Are you considering a move to Nanaimo in the near future?
Before you start looking for real estate in one of the hottest markets in British Columbia, it is important to understand the ins and outs of real estate and property-related taxes in the area.
These taxes will differ from other markets like Vancouver and Victoria, and in some ways, this can be an advantage for real estate investors and homeowners alike!
As you read through this guide, keep in mind that we are sharing publicly available tax advice to keep you informed.
Talk to a tax professional to know the exact details of Nanaimo real estate taxes.
Property Tax in Nanaimo
This is considered the most important real estate-related tax for those buying property in BC.
The City of Nanaimo charges this tax to fund schools, firefighting, police, road construction, and many other public services.
Property tax is calculated using the “assessed value” of your property.
BC Assessment calculates the value of your property every year. There are systems in place to prevent large increases in property value from resulting in similarly large property tax increases.
How does this work? Your property taxes are tied to how the assessed value of your property has changed relative to the average change of your property tax.
Here’s a video to explain:
When you are looking at getting a mortgage, remember that many lenders will include your property taxes in your mortgage payments so you don’t need to deal with one large tax bill every year.
Provincial Property Transfer Tax (PTT)
Looking to purchase property from a seller? You will need to pay a one-time provincial property transfer tax on the purchase unless you qualify for an exemption.
This tax ranges from 1-3% of the fair market value. However, there are many situations where you can avoid it, such as:
- The property is a new build or newly subdivided property (in this case you pay GST instead of PTT).
- You are a first-time home buyer.
- You are transferring property within your family.
- The property is worth under $525,000.
- Mobile and manufactured homes properties where you don’t own the land.
The current property transfer tax rates are:
- 1% of fair market value up to $200,000
- 2% of fair market value greater than $200,000 and up to and including $2,000,000.
- 3% of fair market value greater than $2,000,000.
- An additional 2% on residential property over $3,000,000 (with exemptions for mixed class properties and farm class properties).
Speak to a legal professional to find out how you could potentially avoid the PTT. This could change the kinds of properties you consider when you start looking.
Foreign Buyers Tax
The much-publicised provincial foreign buyers tax applies to foreign nationals, taxable trustees, and foreign corporations.
This tax does not apply across the entire province of British Columbia, instead, it is focused on the Capital Region District (Greater Victoria), Kelowna, Vancouver, and the Regional District of Nanaimo (including Qualicum Beach, Lantzville, and other communities in the area.)
In fact, recent comments from B.C.’s finance minister suggest that this tax could be coming to more communities soon to fight speculation and empty homes.
For international buyers, a 20% tax on the fair market value of the buyer’s proportionate share of the property applies.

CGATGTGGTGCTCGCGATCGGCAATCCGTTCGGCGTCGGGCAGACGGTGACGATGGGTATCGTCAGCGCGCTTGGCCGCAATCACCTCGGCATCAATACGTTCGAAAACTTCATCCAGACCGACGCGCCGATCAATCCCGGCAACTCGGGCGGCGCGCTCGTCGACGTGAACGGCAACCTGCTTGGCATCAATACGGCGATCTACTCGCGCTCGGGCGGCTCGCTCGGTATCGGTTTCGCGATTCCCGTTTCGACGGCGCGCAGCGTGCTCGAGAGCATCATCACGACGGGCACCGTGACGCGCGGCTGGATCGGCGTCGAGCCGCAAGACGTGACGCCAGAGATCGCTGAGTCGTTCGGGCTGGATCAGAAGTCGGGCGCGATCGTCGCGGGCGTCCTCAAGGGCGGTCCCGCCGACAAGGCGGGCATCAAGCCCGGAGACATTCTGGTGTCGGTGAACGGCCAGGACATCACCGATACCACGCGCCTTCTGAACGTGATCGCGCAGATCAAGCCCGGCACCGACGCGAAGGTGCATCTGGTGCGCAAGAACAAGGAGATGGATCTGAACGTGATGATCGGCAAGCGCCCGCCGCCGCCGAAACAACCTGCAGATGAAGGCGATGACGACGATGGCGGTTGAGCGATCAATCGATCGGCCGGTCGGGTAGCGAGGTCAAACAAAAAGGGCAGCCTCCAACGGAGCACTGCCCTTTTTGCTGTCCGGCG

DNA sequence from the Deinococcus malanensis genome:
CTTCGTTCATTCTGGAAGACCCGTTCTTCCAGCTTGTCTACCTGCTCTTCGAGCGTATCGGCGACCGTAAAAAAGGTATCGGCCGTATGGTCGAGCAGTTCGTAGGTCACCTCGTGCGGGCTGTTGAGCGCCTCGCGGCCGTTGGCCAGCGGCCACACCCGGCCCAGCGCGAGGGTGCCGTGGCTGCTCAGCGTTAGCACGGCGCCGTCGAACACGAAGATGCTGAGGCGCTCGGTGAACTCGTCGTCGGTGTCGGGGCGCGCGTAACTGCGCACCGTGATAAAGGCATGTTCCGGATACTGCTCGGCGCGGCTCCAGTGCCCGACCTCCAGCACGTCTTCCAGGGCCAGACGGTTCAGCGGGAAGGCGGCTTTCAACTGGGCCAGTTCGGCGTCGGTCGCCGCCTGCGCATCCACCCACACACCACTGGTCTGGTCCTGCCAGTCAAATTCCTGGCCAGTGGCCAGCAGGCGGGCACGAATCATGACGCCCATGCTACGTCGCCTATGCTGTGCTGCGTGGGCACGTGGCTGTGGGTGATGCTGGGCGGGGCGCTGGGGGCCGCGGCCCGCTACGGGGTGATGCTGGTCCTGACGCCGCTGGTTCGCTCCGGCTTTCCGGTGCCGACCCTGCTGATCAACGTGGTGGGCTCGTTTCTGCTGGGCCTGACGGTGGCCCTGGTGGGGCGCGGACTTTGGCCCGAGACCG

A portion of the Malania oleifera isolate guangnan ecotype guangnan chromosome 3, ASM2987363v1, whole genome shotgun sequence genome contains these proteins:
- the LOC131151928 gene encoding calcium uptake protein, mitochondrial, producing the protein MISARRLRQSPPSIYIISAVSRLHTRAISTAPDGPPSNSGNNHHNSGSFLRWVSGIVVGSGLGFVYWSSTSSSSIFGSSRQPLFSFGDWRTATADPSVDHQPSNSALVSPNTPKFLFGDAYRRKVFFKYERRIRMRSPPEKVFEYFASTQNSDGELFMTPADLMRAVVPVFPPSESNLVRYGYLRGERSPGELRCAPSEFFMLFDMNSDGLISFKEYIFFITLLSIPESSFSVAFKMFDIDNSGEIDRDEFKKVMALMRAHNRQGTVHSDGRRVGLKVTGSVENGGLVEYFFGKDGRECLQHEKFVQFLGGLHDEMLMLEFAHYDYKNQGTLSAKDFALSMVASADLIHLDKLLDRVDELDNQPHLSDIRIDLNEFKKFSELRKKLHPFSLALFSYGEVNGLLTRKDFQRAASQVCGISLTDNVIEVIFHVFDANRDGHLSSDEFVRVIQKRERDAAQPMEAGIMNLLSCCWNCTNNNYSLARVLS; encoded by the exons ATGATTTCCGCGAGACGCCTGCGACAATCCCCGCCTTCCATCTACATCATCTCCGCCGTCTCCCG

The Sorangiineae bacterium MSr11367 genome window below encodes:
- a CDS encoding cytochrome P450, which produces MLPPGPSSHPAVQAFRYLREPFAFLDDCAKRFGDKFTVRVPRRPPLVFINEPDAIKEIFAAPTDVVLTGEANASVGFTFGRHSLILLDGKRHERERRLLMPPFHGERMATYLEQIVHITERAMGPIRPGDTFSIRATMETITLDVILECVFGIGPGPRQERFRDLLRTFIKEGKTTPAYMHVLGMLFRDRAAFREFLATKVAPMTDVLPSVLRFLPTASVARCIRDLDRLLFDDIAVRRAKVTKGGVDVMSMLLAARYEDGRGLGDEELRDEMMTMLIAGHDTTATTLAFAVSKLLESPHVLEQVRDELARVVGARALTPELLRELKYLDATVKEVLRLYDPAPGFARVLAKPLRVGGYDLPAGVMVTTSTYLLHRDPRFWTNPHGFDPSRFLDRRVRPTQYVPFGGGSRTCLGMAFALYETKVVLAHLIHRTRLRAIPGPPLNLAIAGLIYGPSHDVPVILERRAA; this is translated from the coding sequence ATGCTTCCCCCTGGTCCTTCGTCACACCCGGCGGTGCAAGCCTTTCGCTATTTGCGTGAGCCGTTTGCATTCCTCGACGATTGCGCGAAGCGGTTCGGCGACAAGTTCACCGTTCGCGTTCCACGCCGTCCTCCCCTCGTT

Look for changes in the Additional Property Transfer Tax for Foreign Entities & Taxable Trustees (the official name of this tax) in the news in the coming months to ensure you are prepared for additional costs.
Speculation and Vacancy Tax
Another recent addition, this tax was brought in by the provincial government to cut down on vacant properties.
In Nanaimo and the Capital Region District, this is a significant problem, since both rental and housing inventory is low.
Owners are required to declare how they will use their property, and any full-time residents or those who rent out for at least 6 months of the year are exempt from the tax.
A tax rate of 0.5% of the assessed value of the home is paid annually, and this rate increases to 2% for foreign nationals.
It is important to know that this tax only applies to the City of Nanaimo and the City of Lantzville, meaning many areas of the Nanaimo area are exempt entirely.
Find out more about the speculation and vacancy tax (including exemptions) on the BC Government website.
Goods and Services Tax (GST)
The provincial GST rate of 5% applies to the purchase price of a property and is due immediately after a sale.
However, keep in mind that GST usually only applies to new builds, vacant land, short-term rental properties, and properties with titles newly registered under the Land Title and Survey Authority (LTSA).
Inquire with a tax professional about whether you will need to pay GST. However, keep in mind you will likely be more concerned with property tax and property transfer taxes.
Recent Changes to Nanaimo Property Tax
In May of 2022, a property tax increase of six percent was announced by the city of Nanaimo.
This tax increase included a five percent general property tax increase and a one percent annual increase for general asset management.
The city claims that this property tax increase results in approximately $139 more in property taxes for a typical household.
Nanaimo Real Estate Taxes in a Nutshell
Although Nanaimo has been tied into several recent new taxes levied by the provincial government, it is still a favourable place to buy and sell property in BC.
As we mentioned several times in this article, be sure to consult with a tax professional like a tax attorney or CPA. The Nanaimo real estate tax landscape is constantly changing, and you need to stay informed.
Check out our posts on the real costs of buying a home and the benefits of reduced debt for more insight into real estate finance.
Once you are confident your tax questions have been answered, reach out to Jeff King for expertise in buying and selling in the Nanaimo area.